As I began sharing my thoughts with S. he was immediately on board. In fact, as I talked it out it started making more sense than it did in my head. S. was the one that said, “I know we both have a heart for the fatherless, regardless of the country- but we definitely have had a lot of experience with kids having rough starts in life here in the U.S.”
I inquired about making a detour and applying for domestic adoption. We found that instead of waiting for more funds…we already have what we need! What our adoption jar holds is enough for the whole adoption! We can put all our fund raising efforts toward Lance & Jasmine’s adoption. Ironically, this week we were given 2 monetary gifts to put towards one of a few needs; one of the needs being adoption. I added it up and told S., “With these 2 checks we pretty much have what we need to send in our Ethiopia packet. What do you think?” Simultaneously we looked at each other and shook our heads. We both felt like money aside, U.S. adoption is what we want to do. By the time S. left for work this morning I was downright giddy.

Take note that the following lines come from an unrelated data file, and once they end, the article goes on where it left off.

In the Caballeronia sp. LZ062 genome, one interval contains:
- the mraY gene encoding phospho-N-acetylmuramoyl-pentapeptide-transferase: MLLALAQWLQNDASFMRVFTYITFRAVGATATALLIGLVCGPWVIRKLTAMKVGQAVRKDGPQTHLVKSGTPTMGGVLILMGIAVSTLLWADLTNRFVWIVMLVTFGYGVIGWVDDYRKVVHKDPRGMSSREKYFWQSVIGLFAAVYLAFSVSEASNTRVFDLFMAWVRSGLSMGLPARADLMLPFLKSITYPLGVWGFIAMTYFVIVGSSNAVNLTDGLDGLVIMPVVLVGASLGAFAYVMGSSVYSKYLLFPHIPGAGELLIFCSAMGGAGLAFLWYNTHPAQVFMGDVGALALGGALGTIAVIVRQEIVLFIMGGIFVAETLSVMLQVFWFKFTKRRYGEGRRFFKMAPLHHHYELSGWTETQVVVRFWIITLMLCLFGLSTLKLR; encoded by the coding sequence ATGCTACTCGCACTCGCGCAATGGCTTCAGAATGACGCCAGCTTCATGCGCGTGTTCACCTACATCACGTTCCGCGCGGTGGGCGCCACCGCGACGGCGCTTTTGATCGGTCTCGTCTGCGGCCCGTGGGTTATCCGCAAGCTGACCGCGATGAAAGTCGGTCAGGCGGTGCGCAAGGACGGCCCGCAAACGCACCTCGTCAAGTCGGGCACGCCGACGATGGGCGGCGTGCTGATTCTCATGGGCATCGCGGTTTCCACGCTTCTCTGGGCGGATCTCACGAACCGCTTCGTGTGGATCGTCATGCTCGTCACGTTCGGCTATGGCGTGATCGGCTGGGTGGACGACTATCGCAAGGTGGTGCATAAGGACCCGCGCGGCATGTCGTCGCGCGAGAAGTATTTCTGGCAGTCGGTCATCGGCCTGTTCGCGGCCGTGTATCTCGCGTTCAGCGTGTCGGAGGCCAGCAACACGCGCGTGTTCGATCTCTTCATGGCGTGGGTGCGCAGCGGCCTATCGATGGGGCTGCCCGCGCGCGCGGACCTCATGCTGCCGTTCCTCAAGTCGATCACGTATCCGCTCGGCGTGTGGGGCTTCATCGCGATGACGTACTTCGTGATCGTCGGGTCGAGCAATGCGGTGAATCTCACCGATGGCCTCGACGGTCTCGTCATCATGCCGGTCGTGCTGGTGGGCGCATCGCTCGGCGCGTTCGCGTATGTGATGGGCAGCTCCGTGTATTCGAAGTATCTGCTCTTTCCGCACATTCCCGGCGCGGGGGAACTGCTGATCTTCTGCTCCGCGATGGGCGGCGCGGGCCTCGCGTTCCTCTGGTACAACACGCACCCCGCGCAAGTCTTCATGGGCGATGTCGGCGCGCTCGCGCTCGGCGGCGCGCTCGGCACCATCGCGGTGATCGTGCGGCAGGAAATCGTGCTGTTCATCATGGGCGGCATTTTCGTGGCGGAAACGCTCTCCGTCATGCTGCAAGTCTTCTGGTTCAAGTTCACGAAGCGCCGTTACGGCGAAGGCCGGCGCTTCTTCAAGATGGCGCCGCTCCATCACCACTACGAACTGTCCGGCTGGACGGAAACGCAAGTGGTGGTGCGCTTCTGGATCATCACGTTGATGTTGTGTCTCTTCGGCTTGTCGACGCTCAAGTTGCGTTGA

All that being said, we covet your prayers as we meander through the wilderness. Our next step is adjusting our application and setting a time for a home study. We’ll also be enrolling in DSHS classes. Where an Ethiopian baby would face challenges culturally and may face health problems due to poverty (lice, scabies, malnutrition, etc) many babies in U.S. foster care have faced neglect, abuse, or drug exposure. It’s all daunting and we aren’t completely naive about the possible challenges. Today we are simply thankful for a faithful God who accepts us full of bugs, drugs, beat up and needing Him.
Wow. I have 3 kids. I’ve had 3 for a year and a half now so the surprise of it should be over. Yet I think because we had all of them in under 4 years it has taken awhile to sink in. 95% of the time it feels normal but every once in awhile I step outside myself and think “am I really putting toothpaste on 3 little toothbrushes?” Or I set the table and think “We really need 5 forks, huh?” Now I know some families (ahem…Diacogiannis’) will laugh at this because to them anything less than ten is ‘a quiet night’.
When I pulled stockings out this month it hit me fresh as I hung one, two, three, four, five stockings. Five Christmases ago there were only 2 stockings and we were hoping Darla would be born ‘any day’ (yeah right…January 7 is hardly a Christmas baby). Now there are 5 proud stockings and if you notice, there’s room for another one or two if we all scoot over a bit.